2011

Film #467: Midnight in Paris (2011)

It’s been a while since we’ve met up with Woody Allen as his last Best Picture nominee was 1986’s Hannah and Her Sisters. In the twenty-five years since Woody’s Oscar presence had been confined to the performances from his films with three wins in the Best Supporting Actress categories. However, he returned to the Best Picture contender’s race at the 2012 ceremony for a film which also saw him pick up a screenwriting honour.


The film in question was Midnight in Paris, Woody’s homage to the 1920s and also served as a commentary on nostalgia. Woody didn’t feature in the film and instead his cipher in the movie was Owen Wilson’s maudlin writer Gill. Just like the roles we’ve seen Allen play in the past, Gill is somebody who is unhappy with his lot in life. He sees himself as a Hollywood hack and is attempting to write a novel if only to satisfy his own literary aspirations. It’s quite clear that Gill isn’t suited to his fiancĂ©e Inez who has joined him in Paris along with her ghastly parents. Whilst Gill is somebody who loves the romantic idea of walking through the streets of Paris in the rain, Inez could never see herself getting wet. Inez is instead drawn to her friend’s partner Paul, a pedantic man who thinks he is more intellectual than anyone around him. The film properly gets going when Gill finds himself transported into Paris of the 1920s and soon comes into contact with prominent literary figures such as Hemmingway, Fitzgerald and Gertrude Stein. Gill also finds himself falling for Adriana, the initial love of Picasso who cools off him when she discovers he’s engaged. Although I’m not sure Woody Allen is the sort of director who should be engaging in fantastical elements such as the ones in the film I think they sort of work. It’s also an interesting look at the theory of nostalgia as Gill finds he suits the 1920s better while Adriana longs to be part of the 1890s crowd. The end of the film was a little bit weak but it made sense in terms of the character of Gill who is presented as somewhat of a dreamer.

I think Gill’s likeability is heightened due to the fact that he’s portrayed here by Owen Wilson who is primarily a fine screen presence. He is able to pull off Gill’s need to be taken seriously as well as the more fantastical parts of the character. It helps that Gill is surrounded by awful characters in the present such as Rachel McAdams’ pompous Inez and Michael Sheen’s bore Paul. Allen seems to have had a hoot recreating the famous literary characters such as a drunken Hemmingway and a brusque Getrude Stein. Alison Pill was a particular joy to watch as Zelda Fitzgerald whilst Adrien Brody put in a memorable cameo as Dali. Additionally I think that Wilson shared a great spark with Marion Cotillard who played the adorable Adriana. I’ll personally watch Cotillard in most things and I felt she played Adriana beautifully. Allen’s direction also makes the character of Paris a character in and of itself with a three minute opening shot presenting all the different aspects of the city. The problem I had with Midnight in Paris was that it was almost too lightweight and the story itself was very slight. That being said there are so few comedies being nominated for Oscars that one has to applaud the Academy for taking a risk on such an enjoyable film. Ultimately I found Midnight in Paris a breeze to get through and I think it was the right film to reintroduce Woody into the Best Picture category. Although he personally hasn’t featured since, his films are still regularly winning Oscars with Cate Blanchett’s performance in Blue Jasmine being the most recent example.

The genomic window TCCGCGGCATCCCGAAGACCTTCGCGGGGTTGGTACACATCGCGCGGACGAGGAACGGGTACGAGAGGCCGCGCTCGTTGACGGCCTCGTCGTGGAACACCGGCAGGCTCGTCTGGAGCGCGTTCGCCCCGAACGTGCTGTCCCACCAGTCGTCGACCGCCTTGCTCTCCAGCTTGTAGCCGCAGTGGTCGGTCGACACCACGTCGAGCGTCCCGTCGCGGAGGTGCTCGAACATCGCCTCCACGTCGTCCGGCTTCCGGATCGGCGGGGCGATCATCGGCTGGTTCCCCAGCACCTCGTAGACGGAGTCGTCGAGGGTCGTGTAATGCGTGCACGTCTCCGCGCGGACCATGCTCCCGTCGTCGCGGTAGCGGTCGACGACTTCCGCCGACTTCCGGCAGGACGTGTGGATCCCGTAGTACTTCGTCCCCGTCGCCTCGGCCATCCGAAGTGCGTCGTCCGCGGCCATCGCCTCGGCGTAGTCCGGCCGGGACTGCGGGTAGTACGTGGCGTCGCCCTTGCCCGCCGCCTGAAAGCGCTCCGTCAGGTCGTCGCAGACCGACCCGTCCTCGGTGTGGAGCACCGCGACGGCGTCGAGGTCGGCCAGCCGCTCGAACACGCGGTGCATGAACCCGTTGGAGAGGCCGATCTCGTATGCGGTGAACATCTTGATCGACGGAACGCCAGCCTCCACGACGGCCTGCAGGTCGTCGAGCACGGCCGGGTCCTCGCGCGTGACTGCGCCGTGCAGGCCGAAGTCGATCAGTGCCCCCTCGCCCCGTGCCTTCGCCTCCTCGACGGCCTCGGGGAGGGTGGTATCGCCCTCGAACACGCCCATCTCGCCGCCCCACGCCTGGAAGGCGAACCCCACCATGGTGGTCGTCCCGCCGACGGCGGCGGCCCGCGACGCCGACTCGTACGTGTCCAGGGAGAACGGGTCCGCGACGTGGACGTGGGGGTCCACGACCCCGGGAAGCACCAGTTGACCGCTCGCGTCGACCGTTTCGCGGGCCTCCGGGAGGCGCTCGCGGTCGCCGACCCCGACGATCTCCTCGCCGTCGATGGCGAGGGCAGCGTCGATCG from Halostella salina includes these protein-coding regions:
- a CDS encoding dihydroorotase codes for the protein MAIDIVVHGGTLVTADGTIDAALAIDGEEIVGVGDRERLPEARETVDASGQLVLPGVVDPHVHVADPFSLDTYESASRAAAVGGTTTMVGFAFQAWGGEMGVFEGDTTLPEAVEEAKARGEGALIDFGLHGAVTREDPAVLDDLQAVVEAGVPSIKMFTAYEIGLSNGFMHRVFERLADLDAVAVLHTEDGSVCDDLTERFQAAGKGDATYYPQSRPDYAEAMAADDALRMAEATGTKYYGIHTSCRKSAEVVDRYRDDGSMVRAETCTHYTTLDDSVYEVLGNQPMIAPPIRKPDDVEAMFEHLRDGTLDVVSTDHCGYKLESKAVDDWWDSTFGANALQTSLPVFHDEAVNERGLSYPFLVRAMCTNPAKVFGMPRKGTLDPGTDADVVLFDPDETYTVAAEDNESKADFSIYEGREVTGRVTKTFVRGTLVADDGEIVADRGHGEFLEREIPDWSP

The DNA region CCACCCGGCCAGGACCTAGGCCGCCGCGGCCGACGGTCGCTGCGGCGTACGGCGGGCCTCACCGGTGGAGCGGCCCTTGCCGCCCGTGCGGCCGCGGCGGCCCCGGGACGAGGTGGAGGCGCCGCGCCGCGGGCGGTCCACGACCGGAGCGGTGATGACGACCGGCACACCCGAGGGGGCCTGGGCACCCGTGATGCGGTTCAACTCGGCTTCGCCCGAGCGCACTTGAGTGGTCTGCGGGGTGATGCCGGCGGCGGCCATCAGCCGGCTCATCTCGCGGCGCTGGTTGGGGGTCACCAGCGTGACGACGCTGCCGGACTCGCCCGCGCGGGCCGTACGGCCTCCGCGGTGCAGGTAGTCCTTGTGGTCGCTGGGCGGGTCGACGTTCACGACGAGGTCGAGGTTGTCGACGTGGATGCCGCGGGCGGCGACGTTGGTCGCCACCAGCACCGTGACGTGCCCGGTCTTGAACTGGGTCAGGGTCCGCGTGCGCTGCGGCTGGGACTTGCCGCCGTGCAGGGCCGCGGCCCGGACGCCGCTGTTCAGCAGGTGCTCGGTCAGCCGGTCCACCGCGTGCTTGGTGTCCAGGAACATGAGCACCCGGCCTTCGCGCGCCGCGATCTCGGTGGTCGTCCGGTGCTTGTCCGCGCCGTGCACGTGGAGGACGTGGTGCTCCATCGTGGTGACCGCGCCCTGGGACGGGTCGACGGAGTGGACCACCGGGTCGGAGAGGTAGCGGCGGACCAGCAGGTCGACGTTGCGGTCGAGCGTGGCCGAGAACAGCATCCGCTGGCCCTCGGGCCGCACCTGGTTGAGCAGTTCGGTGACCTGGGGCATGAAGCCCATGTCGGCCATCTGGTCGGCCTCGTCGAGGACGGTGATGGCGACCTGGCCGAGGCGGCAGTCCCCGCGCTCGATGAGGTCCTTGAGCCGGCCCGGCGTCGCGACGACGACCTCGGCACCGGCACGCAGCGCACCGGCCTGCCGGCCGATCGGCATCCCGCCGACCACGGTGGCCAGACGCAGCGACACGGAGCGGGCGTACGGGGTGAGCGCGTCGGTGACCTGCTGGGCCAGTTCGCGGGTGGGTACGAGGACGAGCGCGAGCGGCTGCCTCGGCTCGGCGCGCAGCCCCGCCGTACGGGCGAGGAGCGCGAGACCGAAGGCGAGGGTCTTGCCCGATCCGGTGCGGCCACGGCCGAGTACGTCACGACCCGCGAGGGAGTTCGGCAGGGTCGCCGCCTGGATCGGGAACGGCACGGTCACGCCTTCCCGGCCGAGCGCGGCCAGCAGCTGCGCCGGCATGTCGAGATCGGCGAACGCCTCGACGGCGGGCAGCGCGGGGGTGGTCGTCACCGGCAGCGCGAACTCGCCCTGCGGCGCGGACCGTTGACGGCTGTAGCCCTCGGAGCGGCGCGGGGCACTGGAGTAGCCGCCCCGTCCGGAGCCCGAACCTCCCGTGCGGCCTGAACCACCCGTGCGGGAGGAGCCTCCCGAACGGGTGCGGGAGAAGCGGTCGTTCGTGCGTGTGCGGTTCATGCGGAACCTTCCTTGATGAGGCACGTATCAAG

Advertisements

Leave a Reply

Fill in your details below or click an icon to log in:

WordPress.com Logo

You are commenting using your WordPress.com account. Log Out / Change )

Twitter picture

You are commenting using your Twitter account. Log Out / Change )

Facebook photo

You are commenting using your Facebook account. Log Out / Change )

Google+ photo

You are commenting using your Google+ account. Log Out / Change )

Connecting to %s